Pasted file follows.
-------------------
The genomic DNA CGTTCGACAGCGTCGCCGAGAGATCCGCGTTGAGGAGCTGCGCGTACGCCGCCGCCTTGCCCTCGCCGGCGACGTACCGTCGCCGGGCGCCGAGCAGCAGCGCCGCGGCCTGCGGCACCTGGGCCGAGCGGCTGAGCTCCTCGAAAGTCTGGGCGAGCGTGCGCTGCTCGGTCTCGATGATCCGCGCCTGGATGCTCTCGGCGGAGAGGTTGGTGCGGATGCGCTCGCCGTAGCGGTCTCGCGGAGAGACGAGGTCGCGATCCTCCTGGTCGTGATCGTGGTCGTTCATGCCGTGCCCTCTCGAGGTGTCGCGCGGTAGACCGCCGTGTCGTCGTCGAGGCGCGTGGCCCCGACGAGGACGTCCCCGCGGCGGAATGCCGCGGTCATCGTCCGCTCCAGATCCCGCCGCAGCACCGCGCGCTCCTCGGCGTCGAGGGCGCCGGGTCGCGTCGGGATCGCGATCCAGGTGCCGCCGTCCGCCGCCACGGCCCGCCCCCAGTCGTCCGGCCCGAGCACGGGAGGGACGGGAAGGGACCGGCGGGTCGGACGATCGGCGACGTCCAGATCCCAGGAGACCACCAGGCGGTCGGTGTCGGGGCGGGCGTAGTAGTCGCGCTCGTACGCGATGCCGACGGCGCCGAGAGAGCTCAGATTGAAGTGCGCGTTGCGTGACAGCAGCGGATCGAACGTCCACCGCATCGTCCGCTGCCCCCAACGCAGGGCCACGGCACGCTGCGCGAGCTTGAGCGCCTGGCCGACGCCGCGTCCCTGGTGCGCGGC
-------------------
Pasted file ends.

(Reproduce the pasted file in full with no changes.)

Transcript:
The genomic DNA CGTTCGACAGCGTCGCCGAGAGATCCGCGTTGAGGAGCTGCGCGTACGCCGCCGCCTTGCCCTCGCCGGCGACGTACCGTCGCCGGGCGCCGAGCAGCAGCGCCGCGGCCTGCGGCACCTGGGCCGAGCGGCTGAGCTCCTCGAAAGTCTGGGCGAGCGTGCGCTGCTCGGTCTCGATGATCCGCGCCTGGATGCTCTCGGCGGAGAGGTTGGTGCGGATGCGCTCGCCGTAGCGGTCTCGCGGAGAGACGAGGTCGCGATCCTCCTGGTCGTGATCGTGGTCGTTCATGCCGTGCCCTCTCGAGGTGTCGCGCGGTAGACCGCCGTGTCGTCGTCGAGGCGCGTGGCCCCGACGAGGACGTCCCCGCGGCGGAATGCCGCGGTCATCGTCCGCTCCAGATCCCGCCGCAGCACCGCGCGCTCCTCGGCGTCGAGGGCGCCGGGTCGCGTCGGGATCGCGATCCAGGTGCCGCCGTCCGCCGCCACGGCCCGCCCCCAGTCGTCCGGCCCGAGCACGGGAGGGACGGGAAGGGACCGGCGGGTCGGACGATCGGCGACGTCCAGATCCCAGGAGACCACCAGGCGGTCGGTGTCGGGGCGGGCGTAGTAGTCGCGCTCGTACGCGATGCCGACGGCGCCGAGAGAGCTCAGATTGAAGTGCGCGTTGCGTGACAGCAGCGGATCGAACGTCCACCGCATCGTCCGCTGCCCCCAACGCAGGGCCACGGCACGCTGCGCGAGCTTGAGCGCCTGGCCGACGCCGCGTCCCTGGTGCGCGGC